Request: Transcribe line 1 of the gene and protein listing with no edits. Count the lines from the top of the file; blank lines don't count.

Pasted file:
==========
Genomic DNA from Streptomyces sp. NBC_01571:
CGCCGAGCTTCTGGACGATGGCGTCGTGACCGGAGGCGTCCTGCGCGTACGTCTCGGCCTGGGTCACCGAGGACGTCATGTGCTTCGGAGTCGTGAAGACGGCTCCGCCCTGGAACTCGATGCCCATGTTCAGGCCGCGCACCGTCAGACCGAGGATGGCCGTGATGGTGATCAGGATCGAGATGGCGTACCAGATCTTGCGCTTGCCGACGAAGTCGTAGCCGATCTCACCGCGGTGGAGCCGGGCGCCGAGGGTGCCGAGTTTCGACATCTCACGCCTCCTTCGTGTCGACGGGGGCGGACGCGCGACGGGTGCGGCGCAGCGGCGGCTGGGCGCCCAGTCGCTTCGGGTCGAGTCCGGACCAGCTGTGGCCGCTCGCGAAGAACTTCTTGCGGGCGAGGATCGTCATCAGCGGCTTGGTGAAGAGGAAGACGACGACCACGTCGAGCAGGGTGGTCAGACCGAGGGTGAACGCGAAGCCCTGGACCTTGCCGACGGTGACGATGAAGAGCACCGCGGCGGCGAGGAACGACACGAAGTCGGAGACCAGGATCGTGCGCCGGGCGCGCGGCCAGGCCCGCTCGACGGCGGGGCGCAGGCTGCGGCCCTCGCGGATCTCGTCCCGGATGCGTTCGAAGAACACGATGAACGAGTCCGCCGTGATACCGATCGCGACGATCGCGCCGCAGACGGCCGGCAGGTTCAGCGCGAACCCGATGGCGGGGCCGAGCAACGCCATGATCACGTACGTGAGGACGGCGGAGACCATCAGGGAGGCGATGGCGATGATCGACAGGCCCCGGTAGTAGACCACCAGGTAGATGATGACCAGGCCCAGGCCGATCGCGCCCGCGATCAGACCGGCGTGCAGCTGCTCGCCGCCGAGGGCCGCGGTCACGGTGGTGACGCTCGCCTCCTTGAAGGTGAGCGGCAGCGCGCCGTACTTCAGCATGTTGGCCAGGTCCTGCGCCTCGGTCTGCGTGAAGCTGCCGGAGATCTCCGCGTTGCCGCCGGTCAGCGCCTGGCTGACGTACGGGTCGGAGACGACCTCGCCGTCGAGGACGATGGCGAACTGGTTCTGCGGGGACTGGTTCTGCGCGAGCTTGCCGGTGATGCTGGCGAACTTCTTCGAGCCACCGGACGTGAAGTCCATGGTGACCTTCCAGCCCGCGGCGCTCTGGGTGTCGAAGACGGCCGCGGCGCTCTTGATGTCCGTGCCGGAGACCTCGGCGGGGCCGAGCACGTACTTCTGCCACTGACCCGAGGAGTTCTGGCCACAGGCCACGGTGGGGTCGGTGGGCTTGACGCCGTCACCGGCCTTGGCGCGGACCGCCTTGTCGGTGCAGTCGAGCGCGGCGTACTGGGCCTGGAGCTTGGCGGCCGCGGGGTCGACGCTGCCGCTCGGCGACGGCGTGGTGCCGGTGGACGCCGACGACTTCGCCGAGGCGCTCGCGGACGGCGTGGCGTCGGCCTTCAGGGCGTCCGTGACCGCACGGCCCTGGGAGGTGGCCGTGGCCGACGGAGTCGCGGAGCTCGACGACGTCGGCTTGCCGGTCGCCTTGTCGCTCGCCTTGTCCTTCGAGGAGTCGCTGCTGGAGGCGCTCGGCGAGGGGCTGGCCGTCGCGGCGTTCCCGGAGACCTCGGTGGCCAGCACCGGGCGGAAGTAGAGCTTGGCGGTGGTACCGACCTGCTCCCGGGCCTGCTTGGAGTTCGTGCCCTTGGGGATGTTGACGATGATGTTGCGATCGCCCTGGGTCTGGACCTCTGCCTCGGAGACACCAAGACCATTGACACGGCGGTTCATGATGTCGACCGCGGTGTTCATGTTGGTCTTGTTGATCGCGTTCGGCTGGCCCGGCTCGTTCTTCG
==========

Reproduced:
Genomic DNA from Streptomyces sp. NBC_01571: